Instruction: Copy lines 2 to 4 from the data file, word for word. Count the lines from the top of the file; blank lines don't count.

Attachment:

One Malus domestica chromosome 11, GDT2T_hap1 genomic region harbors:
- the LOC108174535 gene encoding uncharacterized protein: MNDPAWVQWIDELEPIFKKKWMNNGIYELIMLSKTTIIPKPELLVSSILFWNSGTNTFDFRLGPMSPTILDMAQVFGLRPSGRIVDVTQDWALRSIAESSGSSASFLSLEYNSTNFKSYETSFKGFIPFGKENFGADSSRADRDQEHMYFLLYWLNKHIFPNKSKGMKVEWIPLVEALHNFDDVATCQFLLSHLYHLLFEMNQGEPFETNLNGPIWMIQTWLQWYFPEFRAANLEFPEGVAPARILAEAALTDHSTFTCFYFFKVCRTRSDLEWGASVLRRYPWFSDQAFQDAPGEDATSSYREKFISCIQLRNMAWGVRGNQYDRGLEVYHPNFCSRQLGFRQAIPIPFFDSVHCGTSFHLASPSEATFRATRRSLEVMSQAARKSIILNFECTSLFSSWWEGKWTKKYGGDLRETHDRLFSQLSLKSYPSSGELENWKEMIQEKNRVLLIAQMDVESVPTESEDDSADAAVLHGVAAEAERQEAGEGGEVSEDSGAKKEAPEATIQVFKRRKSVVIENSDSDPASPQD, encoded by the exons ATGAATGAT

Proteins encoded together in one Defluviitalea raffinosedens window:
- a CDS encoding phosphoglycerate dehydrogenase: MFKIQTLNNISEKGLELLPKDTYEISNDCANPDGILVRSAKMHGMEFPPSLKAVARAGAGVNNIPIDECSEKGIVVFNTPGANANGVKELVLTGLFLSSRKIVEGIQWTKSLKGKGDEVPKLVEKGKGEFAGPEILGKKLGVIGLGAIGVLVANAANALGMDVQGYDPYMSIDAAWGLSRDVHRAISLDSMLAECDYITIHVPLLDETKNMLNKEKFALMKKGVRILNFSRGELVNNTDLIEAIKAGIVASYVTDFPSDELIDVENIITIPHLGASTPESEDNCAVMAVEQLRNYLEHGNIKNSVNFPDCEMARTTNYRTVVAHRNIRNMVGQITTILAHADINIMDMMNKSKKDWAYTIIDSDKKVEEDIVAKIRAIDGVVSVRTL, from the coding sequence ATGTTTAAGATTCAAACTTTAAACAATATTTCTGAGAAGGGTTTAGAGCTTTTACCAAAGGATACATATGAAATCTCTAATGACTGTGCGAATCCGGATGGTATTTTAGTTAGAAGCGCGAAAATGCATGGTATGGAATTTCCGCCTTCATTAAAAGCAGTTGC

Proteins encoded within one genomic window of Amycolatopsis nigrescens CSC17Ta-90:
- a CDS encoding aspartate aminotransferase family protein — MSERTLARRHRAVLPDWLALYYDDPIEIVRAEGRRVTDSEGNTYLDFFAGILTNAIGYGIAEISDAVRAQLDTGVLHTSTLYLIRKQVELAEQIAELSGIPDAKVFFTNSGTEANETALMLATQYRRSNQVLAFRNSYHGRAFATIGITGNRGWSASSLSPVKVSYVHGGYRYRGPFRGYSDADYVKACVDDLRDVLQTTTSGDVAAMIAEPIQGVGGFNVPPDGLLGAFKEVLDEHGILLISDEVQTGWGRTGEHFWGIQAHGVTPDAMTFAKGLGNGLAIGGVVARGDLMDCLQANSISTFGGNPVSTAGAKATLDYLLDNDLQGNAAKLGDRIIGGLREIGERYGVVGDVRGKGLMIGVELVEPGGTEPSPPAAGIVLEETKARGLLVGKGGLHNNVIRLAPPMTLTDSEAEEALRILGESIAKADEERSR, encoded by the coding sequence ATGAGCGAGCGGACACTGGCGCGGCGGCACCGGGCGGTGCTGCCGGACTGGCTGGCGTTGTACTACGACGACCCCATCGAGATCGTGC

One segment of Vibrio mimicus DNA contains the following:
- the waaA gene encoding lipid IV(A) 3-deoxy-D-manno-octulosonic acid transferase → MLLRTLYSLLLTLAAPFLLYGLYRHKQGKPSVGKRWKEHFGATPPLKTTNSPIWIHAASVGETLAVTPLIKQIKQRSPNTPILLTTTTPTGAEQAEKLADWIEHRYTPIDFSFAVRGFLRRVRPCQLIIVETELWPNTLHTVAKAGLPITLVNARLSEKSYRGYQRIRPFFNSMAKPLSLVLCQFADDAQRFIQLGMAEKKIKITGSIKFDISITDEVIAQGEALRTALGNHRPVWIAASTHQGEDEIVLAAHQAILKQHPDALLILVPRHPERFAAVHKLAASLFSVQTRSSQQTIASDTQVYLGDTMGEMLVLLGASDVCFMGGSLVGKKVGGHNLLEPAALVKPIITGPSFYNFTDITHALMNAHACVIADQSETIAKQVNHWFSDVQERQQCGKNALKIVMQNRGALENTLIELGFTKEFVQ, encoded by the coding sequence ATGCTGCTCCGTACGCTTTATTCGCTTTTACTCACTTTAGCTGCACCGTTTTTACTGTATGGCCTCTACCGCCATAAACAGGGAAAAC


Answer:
- the LOC108174535 gene encoding uncharacterized protein: MNDPAWVQWIDELEPIFKKKWMNNGIYELIMLSKTTIIPKPELLVSSILFWNSGTNTFDFRLGPMSPTILDMAQVFGLRPSGRIVDVTQDWALRSIAESSGSSASFLSLEYNSTNFKSYETSFKGFIPFGKENFGADSSRADRDQEHMYFLLYWLNKHIFPNKSKGMKVEWIPLVEALHNFDDVATCQFLLSHLYHLLFEMNQGEPFETNLNGPIWMIQTWLQWYFPEFRAANLEFPEGVAPARILAEAALTDHSTFTCFYFFKVCRTRSDLEWGASVLRRYPWFSDQAFQDAPGEDATSSYREKFISCIQLRNMAWGVRGNQYDRGLEVYHPNFCSRQLGFRQAIPIPFFDSVHCGTSFHLASPSEATFRATRRSLEVMSQAARKSIILNFECTSLFSSWWEGKWTKKYGGDLRETHDRLFSQLSLKSYPSSGELENWKEMIQEKNRVLLIAQMDVESVPTESEDDSADAAVLHGVAAEAERQEAGEGGEVSEDSGAKKEAPEATIQVFKRRKSVVIENSDSDPASPQD, encoded by the exons ATGAATGAT

Proteins encoded together in one Defluviitalea raffinosedens window:
- a CDS encoding phosphoglycerate dehydrogenase: MFKIQTLNNISEKGLELLPKDTYEISNDCANPDGILVRSAKMHGMEFPPSLKAVARAGAGVNNIPIDECSEKGIVVFNTPGANANGVKELVLTGLFLSSRKIVEGIQWTKSLKGKGDEVPKLVEKGKGEFAGPEILGKKLGVIGLGAIGVLVANAANALGMDVQGYDPYMSIDAAWGLSRDVHRAISLDSMLAECDYITIHVPLLDETKNMLNKEKFALMKKGVRILNFSRGELVNNTDLIEAIKAGIVASYVTDFPSDELIDVENIITIPHLGASTPESEDNCAVMAVEQLRNYLEHGNIKNSVNFPDCEMARTTNYRTVVAHRNIRNMVGQITTILAHADINIMDMMNKSKKDWAYTIIDSDKKVEEDIVAKIRAIDGVVSVRTL, from the coding sequence ATGTTTAAGATTCAAACTTTAAACAATATTTCTGAGAAGGGTTTAGAGCTTTTACCAAAGGATACATATGAAATCTCTAATGACTGTGCGAATCCGGATGGTATTTTAGTTAGAAGCGCGAAAATGCATGGTATGGAATTTCCGCCTTCATTAAAAGCAGTTGC